The end of the journey has arrived and I have to leave now. I’m very busy because I still have to walk my suitcase, eat some grapes and… well no, actually I’m just going to watch “Dinner for One”, enjoy the fireworks and drink some sparkling wine. Maybe I’ll try out some of the proposals next year, or maybe not, we’ll see! Cheers, Happy New Year to all of you!

Author & Pictures: Julia Huss

Confessions of a secret mermaid

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Mermaiding? What’s that?”

This is the answer Julia gets when she tells someone mermaiding is her hobby. “Mermaiding” is the practice of swimming with a mermaid tail costume; as I didn’t know anything about the sport, I decided to find out what it was all about.

A really new idea?

The idea of mermaiding actually dates back over 100 years ago: in 1911 the Australian professional swimmer and actress Anette Kellerman was the first actress to wear a swimmable mermaid costume in her first movie, called The Mermaid. Later, she acted many times as a real-life mermaid, designing her own costumes and sometimes tailoring them by herself. Since then, mermaiding has become popular in the US and all over the world. The must-see attraction for all mermaid fans is the Weeky Wachee Springs, Florida, which hosts mermaid shows in natural springs. The audience stays behind big, underwater windows to see the stunning show in the crystalline water on the floor of the sea. In 1984, with the movie Splash which tells the story of a man who falls in love with a woman who is secretly a mermaid, the sport earned its place in pop culture.

A sport´s discipline?

Nowadays, mermaiding is not only practised in swimming pools, but also in the open sea. Often it’s not only considered a sport but also as an environmental activity which helps to protect sea animals. In order to find out what mermaiding is really about, I interviewed Julia, who does this sport regularly and who set up her own website recently.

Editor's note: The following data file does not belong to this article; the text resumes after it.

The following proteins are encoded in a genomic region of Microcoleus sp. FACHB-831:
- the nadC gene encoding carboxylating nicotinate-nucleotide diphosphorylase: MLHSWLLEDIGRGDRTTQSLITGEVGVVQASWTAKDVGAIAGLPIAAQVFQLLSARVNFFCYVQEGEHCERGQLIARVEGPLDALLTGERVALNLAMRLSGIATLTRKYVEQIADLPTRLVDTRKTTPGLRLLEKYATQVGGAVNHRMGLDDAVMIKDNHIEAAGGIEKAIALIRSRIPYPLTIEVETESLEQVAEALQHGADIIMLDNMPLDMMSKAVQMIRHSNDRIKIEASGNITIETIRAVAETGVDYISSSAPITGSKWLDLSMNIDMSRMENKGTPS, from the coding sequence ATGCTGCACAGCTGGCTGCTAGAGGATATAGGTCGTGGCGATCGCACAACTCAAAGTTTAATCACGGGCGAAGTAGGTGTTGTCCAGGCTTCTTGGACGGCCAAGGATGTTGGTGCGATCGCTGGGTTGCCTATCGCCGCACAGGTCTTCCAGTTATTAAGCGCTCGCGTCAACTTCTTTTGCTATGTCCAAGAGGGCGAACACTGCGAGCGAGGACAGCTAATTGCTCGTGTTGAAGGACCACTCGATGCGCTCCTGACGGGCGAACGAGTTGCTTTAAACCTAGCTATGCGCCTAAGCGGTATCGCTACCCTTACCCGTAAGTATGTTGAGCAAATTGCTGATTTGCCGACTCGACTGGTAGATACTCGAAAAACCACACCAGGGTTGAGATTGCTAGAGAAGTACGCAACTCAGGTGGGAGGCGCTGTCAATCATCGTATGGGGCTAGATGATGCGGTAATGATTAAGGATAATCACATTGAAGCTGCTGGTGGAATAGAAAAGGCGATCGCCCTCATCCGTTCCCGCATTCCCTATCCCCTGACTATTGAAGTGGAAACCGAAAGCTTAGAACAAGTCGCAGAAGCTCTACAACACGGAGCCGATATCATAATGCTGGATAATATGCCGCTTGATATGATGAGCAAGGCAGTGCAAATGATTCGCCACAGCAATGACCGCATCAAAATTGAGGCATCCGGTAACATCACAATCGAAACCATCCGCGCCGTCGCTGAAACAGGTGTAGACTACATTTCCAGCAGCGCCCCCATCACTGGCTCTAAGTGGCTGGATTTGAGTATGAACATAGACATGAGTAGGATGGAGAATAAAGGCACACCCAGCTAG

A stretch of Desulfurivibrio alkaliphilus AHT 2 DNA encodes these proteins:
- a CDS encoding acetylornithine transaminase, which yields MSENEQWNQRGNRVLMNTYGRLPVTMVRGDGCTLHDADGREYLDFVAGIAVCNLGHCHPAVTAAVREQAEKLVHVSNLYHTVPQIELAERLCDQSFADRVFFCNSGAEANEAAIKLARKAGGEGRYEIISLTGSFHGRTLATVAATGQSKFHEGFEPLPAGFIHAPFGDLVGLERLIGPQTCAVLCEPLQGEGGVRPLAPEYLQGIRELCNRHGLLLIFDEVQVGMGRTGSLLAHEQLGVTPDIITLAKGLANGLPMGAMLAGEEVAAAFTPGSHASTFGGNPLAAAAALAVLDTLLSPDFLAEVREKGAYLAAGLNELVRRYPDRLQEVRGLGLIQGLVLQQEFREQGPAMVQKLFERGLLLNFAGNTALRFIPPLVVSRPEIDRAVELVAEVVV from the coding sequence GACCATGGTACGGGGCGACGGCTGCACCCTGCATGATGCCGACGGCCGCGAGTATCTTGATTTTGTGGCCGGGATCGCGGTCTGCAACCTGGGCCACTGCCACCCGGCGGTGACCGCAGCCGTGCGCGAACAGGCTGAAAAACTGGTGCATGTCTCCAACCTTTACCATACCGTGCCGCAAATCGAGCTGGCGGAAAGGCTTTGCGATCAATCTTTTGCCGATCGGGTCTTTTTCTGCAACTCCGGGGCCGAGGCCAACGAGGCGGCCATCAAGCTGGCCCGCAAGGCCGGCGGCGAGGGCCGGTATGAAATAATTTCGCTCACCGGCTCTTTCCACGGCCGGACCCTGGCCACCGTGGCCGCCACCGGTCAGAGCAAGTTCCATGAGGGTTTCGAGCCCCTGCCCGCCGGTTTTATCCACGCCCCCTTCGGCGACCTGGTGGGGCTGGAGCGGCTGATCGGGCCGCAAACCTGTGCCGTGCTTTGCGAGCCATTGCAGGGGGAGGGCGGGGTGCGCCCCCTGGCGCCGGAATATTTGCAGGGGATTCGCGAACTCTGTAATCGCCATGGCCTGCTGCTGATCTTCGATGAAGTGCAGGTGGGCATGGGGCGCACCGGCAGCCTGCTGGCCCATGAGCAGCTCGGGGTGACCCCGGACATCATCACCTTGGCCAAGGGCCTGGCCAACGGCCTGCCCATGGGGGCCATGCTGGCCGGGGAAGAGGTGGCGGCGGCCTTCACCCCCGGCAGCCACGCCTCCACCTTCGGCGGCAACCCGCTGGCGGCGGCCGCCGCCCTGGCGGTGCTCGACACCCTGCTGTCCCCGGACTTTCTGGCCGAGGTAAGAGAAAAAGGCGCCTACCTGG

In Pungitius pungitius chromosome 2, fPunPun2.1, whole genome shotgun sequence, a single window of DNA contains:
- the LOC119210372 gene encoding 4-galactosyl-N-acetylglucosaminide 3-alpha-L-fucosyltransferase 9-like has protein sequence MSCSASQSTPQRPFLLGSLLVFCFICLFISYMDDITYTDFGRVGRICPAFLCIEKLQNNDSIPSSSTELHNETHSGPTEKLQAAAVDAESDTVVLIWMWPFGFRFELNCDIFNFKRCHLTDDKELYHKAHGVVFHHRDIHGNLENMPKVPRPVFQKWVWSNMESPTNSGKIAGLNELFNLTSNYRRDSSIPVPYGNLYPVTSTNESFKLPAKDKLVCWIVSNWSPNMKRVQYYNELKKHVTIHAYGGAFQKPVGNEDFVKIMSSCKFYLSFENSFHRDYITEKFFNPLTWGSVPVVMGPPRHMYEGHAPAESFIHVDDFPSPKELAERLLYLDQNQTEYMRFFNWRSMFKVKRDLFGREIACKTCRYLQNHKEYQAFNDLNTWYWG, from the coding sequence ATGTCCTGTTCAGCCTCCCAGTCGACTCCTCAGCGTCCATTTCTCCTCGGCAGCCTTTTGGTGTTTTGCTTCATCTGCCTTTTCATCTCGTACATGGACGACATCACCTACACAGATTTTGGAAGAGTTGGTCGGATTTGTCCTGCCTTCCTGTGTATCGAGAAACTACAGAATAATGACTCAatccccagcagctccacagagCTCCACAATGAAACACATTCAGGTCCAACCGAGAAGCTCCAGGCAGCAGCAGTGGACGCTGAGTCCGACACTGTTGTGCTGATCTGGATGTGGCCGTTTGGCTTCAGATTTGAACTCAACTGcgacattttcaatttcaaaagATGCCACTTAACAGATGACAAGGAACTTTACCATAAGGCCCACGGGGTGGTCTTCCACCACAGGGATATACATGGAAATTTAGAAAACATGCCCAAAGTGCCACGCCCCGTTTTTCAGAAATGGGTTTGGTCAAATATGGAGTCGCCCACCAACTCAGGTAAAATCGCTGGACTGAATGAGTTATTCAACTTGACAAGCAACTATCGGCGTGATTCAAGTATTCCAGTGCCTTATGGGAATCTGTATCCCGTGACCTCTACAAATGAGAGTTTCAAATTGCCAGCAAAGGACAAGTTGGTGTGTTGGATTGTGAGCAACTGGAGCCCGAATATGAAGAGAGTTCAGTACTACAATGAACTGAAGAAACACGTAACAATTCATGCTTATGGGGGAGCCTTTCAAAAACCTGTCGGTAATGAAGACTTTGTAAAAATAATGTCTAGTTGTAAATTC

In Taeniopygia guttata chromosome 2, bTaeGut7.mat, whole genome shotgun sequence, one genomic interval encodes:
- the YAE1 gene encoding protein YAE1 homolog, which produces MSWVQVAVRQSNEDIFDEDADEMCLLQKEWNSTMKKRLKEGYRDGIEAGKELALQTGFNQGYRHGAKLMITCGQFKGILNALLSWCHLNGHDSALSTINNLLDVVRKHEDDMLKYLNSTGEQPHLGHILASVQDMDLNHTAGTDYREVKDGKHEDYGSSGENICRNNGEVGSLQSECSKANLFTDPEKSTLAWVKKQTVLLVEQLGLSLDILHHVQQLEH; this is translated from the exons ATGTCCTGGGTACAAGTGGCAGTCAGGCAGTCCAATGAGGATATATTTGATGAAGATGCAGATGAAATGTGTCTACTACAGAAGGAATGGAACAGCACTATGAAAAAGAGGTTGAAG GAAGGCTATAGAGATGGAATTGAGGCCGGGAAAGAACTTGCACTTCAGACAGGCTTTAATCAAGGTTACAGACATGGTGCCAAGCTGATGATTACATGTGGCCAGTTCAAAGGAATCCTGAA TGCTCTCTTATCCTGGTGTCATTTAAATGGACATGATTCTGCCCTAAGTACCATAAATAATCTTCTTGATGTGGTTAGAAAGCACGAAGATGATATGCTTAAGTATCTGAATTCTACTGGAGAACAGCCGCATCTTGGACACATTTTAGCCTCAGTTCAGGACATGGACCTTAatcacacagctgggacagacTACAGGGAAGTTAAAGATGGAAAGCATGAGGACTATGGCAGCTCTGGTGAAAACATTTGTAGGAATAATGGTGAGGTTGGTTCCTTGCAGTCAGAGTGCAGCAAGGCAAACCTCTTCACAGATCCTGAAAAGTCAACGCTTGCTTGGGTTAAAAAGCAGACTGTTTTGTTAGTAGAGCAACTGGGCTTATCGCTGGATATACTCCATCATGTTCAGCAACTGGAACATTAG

You do mermaiding as a sport. Can you explain how it works?

Mermaiding is basically swimming with flippers. You swim with a „monoflipper“ on your feet and a kind of tube made of cloth or wetsuit material to cover your legs up to your belly, just like a mermaid. It´s quite similar to dolphin swimming. You have to learn the technique…but that´s not too difficult.

Where did you get the idea from? And how long have you been doing it?

It’s always been my dream to swim like Ariel. I discovered the website “Magictail,” where you can buy the mermaid tails. Last year for Christmas I bought one in my favourite colour and since then I’ve been practicing in a pool in Brandenburg. Of course, you should ask for permission to swim with the costume 🙂

If someone were to say to you „But that´s for kids; it´s not a real sport“, how would you respond?

I’d say that it’s an official sport! In many cities, there are even mermaid swimming schools.

What are the things you like most about mermaiding?

I like realizing my dream and the freedom you feel while doing it. And you get a lot of attention: because it’s not common, kids in the pool often shout, “Mum, look, there’s a mermaid!”

How does the training work? Is it really exhausting?

I do it by myself, because it’s difficult to find people who want to join. You have to focus on the technique (like a wave movement), and fitness: Freediving, holding your breath… is more difficult than it sounds! In order to move, you need a lot of energy!

Would you say that it’s a girls’ sport, or do men also participate?

Haha, good question! I would say men can also do it. I was swimming with my boyfriend half a year ago, me as a mermaid and he was just swimming “normally.” Then one day he wanted to try it himself, and one week later he bought his own mermaid tail.

I’ve heard that it’s really popular in the US, and also that the salary for professional mermaids is high. Is it similar in Germany?

Yes, there are more swimming schools and also professional models that do mermaiding. For example, Mermaidkat is quite a famous mermaid model. She also sells her own costumes. In Germany, it hasn’t become quite so popular yet; I don’t even know if there are any models.

What qualifications do you need to do mermaiding? And what kind of equipment do you need?

Well, first: You have to know how to swim and dive, as you spend more time underwater than swimming. Secondly, you need suitable equipment. The best things to have are a „monoflipper“ and the leg tube, which you can buy at different online shops or make yourself; there are a lot of tutorials about it on YouTube.

What’s the most difficult thing about the sport?